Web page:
You and Your Doctor

For optimal women’s health we should all find the right health professionals that we feel comfortable with and trust. Your health professionals should listen to your questions, address your concerns and provide clear recommendations.

It is important you have regular check-ups with your doctor (GP) to detect early warning signs of many common illnesses such as cardiovascular disease, diabetes and some cancers. See below for more information about what is recommended based on your age. Many factors can affect your risk of disease including age, menopausal status, family history and body weight, having a GP who can assess you for these factors is important.

Your GP can assist you with regular checkups and relevant screening. They can also assist you with lifestyle factors such as weight management and giving up smoking. Do not hesitate to see your GP if you notice any changes in your body that are not normal for you.

In addition, to regular GP check ups there are many self checks that we can do at home to improve and maintain our health such as: skin checks; dental care; have a healthy diet and healthy body weight; alcohol consumption at a low level; quit smoking; perform regular exercise and look after our mental health. For more information on lifestyle factors that impact your health and ways to make positive changes see Lifestyle Factors.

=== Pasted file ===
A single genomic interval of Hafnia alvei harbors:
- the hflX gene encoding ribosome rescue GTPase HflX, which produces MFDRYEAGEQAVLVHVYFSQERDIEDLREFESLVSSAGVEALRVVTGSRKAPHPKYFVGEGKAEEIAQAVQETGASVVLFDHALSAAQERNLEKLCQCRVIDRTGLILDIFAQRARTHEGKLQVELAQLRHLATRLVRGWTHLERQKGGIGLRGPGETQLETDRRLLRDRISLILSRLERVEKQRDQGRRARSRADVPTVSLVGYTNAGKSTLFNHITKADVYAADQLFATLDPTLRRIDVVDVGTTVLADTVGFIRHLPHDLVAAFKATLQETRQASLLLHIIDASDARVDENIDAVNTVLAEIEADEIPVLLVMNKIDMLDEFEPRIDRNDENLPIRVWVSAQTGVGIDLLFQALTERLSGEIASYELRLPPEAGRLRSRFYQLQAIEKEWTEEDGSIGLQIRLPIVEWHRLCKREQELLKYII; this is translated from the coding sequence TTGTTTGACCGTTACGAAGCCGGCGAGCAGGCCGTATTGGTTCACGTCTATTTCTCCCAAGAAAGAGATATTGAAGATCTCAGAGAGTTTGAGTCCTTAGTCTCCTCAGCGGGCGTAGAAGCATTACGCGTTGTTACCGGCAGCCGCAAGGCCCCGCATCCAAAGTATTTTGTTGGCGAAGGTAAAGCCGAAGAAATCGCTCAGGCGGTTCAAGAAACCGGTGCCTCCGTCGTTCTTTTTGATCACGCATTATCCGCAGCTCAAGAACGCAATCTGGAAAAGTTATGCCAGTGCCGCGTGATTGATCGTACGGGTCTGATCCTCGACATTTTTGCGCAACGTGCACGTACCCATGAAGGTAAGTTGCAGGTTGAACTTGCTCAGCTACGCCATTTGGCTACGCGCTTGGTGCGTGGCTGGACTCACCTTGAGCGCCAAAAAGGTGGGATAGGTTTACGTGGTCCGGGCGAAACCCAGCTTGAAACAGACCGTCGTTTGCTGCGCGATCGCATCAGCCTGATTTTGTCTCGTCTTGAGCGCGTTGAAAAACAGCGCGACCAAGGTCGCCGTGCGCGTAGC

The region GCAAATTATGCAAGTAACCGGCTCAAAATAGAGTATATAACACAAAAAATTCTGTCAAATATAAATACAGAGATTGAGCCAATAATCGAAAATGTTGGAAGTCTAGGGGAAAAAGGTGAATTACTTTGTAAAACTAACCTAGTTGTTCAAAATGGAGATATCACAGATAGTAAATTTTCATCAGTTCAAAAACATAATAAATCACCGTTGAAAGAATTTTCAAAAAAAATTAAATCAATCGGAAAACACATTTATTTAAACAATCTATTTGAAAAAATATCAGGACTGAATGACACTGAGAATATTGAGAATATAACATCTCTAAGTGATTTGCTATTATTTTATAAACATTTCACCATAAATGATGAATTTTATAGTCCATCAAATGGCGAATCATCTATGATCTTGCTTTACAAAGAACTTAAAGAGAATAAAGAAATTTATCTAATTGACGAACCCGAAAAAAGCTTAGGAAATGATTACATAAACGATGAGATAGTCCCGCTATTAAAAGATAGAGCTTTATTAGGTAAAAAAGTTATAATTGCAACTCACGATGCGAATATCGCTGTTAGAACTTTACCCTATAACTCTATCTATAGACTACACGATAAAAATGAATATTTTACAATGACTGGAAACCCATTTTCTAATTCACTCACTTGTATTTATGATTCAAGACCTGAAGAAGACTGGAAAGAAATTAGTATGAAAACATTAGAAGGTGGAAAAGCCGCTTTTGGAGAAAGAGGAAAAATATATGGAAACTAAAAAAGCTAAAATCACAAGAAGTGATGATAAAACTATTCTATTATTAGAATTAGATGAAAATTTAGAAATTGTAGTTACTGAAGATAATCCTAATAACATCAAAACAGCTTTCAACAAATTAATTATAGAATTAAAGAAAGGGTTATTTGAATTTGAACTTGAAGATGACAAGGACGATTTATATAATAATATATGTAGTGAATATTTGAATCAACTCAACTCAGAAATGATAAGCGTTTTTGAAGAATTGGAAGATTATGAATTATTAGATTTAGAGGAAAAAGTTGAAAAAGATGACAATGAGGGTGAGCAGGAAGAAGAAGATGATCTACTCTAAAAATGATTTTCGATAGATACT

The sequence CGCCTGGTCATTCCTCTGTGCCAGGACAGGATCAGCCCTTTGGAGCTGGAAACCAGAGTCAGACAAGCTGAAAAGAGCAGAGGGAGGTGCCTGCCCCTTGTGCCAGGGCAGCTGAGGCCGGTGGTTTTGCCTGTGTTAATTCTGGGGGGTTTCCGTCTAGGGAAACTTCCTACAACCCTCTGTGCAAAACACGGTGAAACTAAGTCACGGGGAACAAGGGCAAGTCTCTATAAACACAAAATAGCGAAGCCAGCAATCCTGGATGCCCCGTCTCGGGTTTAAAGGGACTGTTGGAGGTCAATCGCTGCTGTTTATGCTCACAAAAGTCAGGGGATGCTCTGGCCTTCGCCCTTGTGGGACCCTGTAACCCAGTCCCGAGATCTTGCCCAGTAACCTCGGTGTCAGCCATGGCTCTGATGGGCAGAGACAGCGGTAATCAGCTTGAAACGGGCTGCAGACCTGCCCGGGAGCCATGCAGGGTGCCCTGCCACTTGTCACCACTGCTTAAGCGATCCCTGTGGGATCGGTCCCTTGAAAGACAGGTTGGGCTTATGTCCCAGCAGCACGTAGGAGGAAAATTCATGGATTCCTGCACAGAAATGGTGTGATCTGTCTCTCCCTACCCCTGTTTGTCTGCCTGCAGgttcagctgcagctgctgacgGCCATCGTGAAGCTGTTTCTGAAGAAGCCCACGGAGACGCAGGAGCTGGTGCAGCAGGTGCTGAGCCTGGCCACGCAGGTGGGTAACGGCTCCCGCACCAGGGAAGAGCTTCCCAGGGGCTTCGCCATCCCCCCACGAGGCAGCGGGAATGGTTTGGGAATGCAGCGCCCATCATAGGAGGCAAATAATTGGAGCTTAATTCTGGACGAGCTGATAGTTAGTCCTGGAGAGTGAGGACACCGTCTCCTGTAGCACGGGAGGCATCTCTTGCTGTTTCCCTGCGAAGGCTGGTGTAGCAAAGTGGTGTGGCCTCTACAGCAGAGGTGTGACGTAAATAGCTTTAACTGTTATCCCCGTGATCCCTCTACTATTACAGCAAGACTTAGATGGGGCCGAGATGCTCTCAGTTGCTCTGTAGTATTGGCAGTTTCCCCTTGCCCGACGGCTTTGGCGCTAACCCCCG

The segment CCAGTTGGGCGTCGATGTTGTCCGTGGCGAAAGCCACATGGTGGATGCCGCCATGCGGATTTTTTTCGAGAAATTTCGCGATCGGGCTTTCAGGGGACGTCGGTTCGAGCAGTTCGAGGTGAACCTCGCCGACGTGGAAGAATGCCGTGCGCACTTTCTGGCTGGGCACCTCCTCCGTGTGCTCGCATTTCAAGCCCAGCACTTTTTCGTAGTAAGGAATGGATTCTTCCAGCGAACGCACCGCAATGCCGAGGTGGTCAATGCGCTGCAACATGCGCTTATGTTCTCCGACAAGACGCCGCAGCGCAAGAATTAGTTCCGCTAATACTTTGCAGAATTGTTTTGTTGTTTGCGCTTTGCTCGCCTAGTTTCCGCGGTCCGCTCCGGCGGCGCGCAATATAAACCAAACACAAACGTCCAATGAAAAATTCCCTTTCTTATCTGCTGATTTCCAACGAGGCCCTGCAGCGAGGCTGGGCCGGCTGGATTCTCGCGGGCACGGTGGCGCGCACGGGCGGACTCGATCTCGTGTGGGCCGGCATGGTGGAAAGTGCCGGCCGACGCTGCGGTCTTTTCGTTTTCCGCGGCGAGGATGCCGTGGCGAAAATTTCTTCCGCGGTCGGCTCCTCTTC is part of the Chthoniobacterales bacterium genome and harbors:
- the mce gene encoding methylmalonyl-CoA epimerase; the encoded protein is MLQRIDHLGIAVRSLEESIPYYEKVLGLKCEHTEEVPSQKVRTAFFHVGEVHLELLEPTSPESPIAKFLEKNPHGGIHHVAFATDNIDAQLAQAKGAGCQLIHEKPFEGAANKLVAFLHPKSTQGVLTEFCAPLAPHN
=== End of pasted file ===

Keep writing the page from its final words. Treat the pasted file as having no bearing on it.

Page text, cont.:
You have a choice

If you are unhappy with your healthcare professional or who you have been referred to, it’s a good idea to seek a second opinion. When looking for a healthcare professional or specialist, word of mouth goes a long way.

As a women, it is important you visit your GP at least once every two years for regular health checks. Below is a list of what your GP may ask you to relevant to your age and are endorsed by the Royal Australian College of General Practitioners.

Women in their 20’s and 30’s

Visit your GP every two years to:

  • Check your Body Mass Index. Your BMI is a measure of your body fat based on your height and weight. Your GP may ask you about the number of portions of fruits and vegetables you eat per day and your salt and saturated fat intake.